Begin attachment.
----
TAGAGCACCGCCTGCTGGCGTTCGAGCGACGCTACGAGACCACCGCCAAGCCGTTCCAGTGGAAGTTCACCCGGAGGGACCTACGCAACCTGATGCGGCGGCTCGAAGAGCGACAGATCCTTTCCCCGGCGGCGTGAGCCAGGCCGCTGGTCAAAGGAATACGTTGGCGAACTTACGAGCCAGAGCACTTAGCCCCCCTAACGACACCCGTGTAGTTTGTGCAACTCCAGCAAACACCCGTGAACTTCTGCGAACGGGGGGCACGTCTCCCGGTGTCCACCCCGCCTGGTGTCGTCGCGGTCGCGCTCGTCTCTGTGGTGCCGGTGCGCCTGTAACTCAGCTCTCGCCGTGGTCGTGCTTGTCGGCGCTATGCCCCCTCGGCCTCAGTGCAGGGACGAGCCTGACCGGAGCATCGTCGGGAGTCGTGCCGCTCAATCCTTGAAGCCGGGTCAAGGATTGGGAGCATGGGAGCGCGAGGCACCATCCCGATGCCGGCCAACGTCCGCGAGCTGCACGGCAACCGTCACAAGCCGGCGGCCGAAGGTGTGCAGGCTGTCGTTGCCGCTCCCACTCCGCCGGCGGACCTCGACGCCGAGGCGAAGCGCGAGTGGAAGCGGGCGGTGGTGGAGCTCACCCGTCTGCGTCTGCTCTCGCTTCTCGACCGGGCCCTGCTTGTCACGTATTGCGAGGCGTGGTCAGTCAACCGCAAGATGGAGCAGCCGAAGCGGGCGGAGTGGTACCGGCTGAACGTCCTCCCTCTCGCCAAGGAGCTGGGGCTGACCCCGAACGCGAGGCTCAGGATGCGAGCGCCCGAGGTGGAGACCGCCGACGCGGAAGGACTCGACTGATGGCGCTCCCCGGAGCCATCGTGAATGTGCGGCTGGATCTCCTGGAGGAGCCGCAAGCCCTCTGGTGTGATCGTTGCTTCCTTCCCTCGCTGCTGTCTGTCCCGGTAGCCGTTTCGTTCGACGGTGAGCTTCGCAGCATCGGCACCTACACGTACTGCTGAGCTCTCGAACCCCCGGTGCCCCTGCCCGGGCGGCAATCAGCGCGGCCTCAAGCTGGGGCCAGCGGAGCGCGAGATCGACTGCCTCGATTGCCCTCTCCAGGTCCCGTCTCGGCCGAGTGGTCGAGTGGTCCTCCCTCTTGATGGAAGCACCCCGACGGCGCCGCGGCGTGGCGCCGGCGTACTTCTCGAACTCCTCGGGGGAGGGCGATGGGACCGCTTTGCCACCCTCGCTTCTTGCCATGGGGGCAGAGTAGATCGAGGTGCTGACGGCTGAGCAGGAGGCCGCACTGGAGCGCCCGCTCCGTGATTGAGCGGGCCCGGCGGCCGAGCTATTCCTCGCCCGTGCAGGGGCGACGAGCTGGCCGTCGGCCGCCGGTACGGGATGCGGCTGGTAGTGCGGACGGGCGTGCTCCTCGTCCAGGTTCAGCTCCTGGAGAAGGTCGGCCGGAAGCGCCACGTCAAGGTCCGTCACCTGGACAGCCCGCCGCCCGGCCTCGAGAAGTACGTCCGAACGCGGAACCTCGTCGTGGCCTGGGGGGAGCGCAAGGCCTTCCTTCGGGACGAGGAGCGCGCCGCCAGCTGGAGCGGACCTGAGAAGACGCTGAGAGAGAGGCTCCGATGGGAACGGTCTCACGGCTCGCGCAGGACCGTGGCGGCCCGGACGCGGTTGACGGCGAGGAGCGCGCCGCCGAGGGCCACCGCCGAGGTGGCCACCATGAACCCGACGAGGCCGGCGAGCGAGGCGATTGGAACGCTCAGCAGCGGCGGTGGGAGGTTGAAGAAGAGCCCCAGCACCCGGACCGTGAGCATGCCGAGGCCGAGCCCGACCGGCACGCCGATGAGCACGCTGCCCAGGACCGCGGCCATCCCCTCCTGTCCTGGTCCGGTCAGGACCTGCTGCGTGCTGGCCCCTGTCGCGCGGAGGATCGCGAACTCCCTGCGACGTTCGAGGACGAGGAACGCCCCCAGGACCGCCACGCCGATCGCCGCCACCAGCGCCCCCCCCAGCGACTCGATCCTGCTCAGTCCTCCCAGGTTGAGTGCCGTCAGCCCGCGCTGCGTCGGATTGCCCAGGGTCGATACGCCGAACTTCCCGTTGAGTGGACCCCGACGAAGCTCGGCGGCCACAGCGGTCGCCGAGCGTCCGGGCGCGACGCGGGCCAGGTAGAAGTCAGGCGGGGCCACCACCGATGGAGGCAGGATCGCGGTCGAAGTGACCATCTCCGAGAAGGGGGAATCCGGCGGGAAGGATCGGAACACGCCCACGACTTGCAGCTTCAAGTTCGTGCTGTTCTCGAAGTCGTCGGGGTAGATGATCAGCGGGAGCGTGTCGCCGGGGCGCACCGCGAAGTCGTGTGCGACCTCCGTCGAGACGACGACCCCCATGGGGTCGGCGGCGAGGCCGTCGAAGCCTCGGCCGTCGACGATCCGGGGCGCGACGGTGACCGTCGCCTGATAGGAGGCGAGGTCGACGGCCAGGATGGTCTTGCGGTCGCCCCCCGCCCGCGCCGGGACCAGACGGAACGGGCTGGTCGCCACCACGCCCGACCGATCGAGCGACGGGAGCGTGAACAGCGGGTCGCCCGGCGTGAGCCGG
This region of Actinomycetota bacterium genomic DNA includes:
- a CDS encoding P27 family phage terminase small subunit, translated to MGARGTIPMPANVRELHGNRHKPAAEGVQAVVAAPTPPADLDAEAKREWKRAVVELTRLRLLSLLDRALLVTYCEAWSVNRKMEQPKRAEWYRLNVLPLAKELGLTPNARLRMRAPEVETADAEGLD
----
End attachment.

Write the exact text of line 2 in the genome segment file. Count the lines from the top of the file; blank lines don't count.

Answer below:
This region of Actinomycetota bacterium genomic DNA includes: